Quebec companies aim to dress the province’s health workers in a crucial piece of ‘armour’

As Quebec’s supply of disposable isolation gowns runs low, the health system, manufacturers and distributors are racing against the clock to make the switch to reusable ones. Premier François Legault said earlier this week that, following concerns over masks and face shields, the province is now facing its most critical shortage […]

As Quebec’s supply of disposable isolation gowns runs low, the health system, manufacturers and distributors are racing against the clock to make the switch to reusable ones.

Premier François Legault said earlier this week that, following concerns over masks and face shields, the province is now facing its most critical shortage in disposable isolation gowns, the type of garment generally used to protect health care workers caring for COVID-19 patients.

Legault said the province is looking at the possibility of using more reusable gowns in the health care system instead.

Jeff Courey, president and CEO of George Courey Inc., a Montreal manufacturer and distributor of textile products for the hospitality and medical sectors, has already seen demand skyrocket for reusable gowns and other personal protective equipment.

“We usually kept between 75,000 and 100,000 reusable isolation gowns in stock in case of an emergency,” he said. “Within the first two-three days, we were pretty much sold out.”

Not once, he said, has the company’s emergency stockpile run out before.

“Never, not even close.” 

George Courey Inc. is now producing 500,000 reusable isolation gowns — about 10 times as many as the company usually sells in a year — for the North American market, mostly from its facilities in China.

The company is working to get them to market “as soon as possible” but faces challenges, including competing with manufacturers all over the world to secure air transportation to get products here more quickly.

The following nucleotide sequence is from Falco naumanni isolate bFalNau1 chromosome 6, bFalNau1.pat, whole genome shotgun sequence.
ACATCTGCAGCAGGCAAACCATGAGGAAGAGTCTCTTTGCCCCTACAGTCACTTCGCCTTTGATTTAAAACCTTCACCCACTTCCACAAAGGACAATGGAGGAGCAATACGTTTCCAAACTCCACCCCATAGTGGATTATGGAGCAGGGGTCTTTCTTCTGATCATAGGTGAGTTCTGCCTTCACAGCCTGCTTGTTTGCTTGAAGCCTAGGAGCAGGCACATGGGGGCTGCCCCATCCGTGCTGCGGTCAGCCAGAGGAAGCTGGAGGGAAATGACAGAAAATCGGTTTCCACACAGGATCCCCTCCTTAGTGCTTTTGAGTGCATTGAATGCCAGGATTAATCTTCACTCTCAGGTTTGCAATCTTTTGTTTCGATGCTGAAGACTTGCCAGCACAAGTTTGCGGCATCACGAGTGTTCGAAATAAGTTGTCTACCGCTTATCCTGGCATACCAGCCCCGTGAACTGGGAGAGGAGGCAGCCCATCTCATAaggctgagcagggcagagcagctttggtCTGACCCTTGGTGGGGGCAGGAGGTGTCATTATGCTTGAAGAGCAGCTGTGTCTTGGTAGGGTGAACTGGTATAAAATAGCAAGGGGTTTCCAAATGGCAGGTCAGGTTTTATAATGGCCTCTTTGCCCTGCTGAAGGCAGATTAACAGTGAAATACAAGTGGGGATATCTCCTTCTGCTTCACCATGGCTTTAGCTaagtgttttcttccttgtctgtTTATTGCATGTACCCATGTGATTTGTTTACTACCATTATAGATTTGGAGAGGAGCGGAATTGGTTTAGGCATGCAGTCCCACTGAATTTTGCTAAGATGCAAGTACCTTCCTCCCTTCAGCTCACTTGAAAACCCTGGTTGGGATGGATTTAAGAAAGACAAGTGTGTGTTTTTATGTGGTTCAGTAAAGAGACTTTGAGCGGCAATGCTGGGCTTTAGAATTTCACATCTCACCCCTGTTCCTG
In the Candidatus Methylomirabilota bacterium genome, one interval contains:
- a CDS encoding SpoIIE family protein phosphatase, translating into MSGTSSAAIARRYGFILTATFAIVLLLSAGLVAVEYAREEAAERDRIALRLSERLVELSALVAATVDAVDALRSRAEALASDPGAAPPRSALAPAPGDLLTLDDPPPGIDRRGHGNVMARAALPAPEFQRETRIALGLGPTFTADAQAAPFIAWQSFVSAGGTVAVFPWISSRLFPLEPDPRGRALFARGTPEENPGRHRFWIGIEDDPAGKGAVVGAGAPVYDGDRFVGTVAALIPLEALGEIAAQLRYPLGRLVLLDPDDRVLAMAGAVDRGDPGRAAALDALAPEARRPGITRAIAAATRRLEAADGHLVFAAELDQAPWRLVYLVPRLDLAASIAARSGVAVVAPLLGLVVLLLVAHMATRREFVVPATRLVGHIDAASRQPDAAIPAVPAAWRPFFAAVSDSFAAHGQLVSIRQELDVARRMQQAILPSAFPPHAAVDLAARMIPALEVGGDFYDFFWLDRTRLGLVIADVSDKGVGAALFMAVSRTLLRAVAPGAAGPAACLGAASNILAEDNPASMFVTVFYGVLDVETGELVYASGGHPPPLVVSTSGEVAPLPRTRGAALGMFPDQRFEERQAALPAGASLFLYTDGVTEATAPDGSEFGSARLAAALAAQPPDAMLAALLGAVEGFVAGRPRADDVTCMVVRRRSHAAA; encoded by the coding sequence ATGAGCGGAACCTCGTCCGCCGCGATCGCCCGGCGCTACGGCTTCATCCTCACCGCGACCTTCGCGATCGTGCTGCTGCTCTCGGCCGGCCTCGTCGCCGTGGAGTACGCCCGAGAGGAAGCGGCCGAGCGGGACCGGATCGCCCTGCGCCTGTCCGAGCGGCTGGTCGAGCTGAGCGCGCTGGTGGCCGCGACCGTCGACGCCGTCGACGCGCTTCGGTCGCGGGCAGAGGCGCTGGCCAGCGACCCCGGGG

Some Quebec distributors that normally import disposable gowns from China are now making the switch to Quebec-made reusable gowns instead.

Marc Forget, president of Médi-Sécur, a medical equipment distributor for Quebec’s ambulance operators, including Urgence Santé, saw the writing on the wall three weeks ago, when his clients started telling him they were facing shortages of personal protective equipment.

Forget is out of stock in disposable gowns and has been unable to import any from his usual sources in China. 

Several other Montreal distributors also list disposable gowns as out of stock on their websites.

“[Stockpiles] are melting like snow in the sun,” said Forget. “They’re on the verge of running out.”

That’s why Forget’s company has already begun delivering thousands of reusable, fluid-repellent gowns manufactured in Quebec to paramedics and other first responders.

Forget said the specialized fabric to make those gowns can be imported from China or the United States, and they’ve had no problems sourcing it.

But another Quebec company has pivoted from agricultural and other industrial textiles to develop its own made-in-Quebec fabric for use in medical gowns.

Francois Pépin, director of Laval-based company Soleno Textiles, said his company is working with Tricots Maxime of Baie-d’Urfe and Steadfast Inc. in Granby to develop the material, while Quebec uniform manufacturer Logistik Unicorp is currently working prototype blouses.

“We would be ready to start producing [the textiles] tomorrow morning,” Pépin said, adding that his company has enough capacity to produce millions of metres of fabric without any difficulty.

Finding the pinhole

Making the switch to reusable gowns would come with some logistical changes, but would be manageable, according to distributors and others in the healthcare system.

But Forget, a former paramedic, believes the reusable gowns have the advantage of being sturdier, as they won’t tear as easily.

Courey, whose company only deals in washable and reusable products, said in addition to helping solve the current gown shortage, switching to reusable gowns would be better for the environment.